A quick look back on Fairfield and Cofa Pike seen over Deepdale Hause with Seat Sandal, the Langdale Pikes, Crinkles Crags, Bowfell and Esk Pike in the distance.
Today certainly is a day for long distant views.

Place Fell from Gavel Pike summit cairn.
From the summit we descend steeply down the spine of the fell via a narrow path where the odd rock step had to be negotiated. It's during this descent we are able to plot our pathless traverse across the second cove featured in todays route, Cold Cove.

Stopping to look back on the summit of Gavel Pike during the descent.

Views over Birks, Cold Cove and Arnison Crag with Lord's Seat seen in the foreground.

Here we rewarded with a grand view of Cold Cove and the route we will take in order to gain Arnison Crag by which can be seen beyond Trough Head in the centre of the photo.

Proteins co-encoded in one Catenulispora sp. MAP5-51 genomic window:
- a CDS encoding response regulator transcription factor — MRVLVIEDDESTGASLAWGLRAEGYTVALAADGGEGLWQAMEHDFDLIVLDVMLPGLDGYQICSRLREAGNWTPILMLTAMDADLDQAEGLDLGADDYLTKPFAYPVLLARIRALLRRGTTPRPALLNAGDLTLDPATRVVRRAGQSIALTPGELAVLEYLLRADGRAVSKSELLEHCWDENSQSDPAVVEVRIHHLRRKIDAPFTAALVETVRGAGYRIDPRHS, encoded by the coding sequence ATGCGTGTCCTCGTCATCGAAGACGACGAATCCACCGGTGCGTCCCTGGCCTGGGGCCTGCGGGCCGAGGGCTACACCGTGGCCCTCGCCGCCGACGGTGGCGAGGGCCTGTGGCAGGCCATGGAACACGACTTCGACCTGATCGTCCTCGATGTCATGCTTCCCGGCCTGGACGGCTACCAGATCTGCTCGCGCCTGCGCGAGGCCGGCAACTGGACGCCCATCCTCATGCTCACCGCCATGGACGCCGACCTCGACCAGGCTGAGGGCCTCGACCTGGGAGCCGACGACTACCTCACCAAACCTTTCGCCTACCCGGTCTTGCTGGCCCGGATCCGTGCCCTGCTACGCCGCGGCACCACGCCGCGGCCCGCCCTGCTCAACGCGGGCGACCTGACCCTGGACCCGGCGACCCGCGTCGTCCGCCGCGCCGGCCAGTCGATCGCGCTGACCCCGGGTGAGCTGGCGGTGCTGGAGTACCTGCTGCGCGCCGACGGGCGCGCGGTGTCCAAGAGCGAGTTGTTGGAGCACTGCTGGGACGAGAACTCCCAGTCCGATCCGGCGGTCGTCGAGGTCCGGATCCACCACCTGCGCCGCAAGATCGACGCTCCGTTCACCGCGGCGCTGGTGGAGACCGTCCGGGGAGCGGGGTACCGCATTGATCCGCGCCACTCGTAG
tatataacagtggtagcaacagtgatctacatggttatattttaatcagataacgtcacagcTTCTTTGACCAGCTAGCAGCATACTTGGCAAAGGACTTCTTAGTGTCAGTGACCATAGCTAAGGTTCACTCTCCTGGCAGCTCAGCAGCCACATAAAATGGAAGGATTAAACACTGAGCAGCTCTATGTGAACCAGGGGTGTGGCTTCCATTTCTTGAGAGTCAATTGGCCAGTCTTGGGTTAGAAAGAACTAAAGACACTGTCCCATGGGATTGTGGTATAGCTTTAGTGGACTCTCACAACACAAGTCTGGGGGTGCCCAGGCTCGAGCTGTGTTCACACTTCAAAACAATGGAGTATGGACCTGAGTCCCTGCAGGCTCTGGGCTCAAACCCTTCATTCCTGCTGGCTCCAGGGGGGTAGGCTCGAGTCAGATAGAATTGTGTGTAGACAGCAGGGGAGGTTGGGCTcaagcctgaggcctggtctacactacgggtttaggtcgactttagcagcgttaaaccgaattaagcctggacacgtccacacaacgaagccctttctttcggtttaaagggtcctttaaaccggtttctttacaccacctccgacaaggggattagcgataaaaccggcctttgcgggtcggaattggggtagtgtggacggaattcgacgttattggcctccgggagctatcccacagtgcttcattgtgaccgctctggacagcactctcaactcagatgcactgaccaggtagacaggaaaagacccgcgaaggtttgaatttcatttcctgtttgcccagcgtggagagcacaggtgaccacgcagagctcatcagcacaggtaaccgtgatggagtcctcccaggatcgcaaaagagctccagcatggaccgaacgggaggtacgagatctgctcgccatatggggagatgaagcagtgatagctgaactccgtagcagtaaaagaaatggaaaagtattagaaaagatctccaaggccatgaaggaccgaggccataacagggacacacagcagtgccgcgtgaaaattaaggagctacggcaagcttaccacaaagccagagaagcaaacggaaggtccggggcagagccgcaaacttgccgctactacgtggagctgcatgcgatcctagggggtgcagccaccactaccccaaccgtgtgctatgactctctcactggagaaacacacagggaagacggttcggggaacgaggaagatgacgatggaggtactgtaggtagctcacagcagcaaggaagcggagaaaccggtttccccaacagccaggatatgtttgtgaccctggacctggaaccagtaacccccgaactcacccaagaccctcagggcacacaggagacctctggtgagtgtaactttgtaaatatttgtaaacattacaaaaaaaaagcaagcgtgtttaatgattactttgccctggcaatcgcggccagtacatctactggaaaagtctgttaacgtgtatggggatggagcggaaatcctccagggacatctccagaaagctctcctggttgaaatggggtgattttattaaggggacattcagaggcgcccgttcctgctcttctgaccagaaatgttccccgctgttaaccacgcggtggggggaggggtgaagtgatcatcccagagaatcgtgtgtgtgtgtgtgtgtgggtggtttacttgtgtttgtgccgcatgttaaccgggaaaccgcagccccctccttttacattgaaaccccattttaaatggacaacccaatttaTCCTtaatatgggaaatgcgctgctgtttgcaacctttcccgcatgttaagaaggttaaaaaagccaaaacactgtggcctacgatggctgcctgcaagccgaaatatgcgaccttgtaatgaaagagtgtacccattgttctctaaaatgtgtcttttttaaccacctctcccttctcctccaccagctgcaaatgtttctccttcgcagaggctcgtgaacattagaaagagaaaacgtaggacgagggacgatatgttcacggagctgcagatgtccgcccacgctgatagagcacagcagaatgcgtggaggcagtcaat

As you can see a path continues over Lord's Seat towards the right yet our plan is to leave the path at the 'flat bit' seen below, flank left under shadow and traverse Cold Cove via a pathless route all the while trying not lose too much height, to do this we fix a bearing on objects such as boulders or patches of dead bracken, it's a simple way to navigate when met with such great conditions.

First we trace a pathless route towards Coldcove Beck.
After flanking Lord's Seat we descend further into Cold Cove choosing not to use a path higher up to our right where we spot a couple walking towards Gavel Moss. instead we opt to blaze through open fell side agreeing the route while still on the move.

Crossing Coldcove Beck.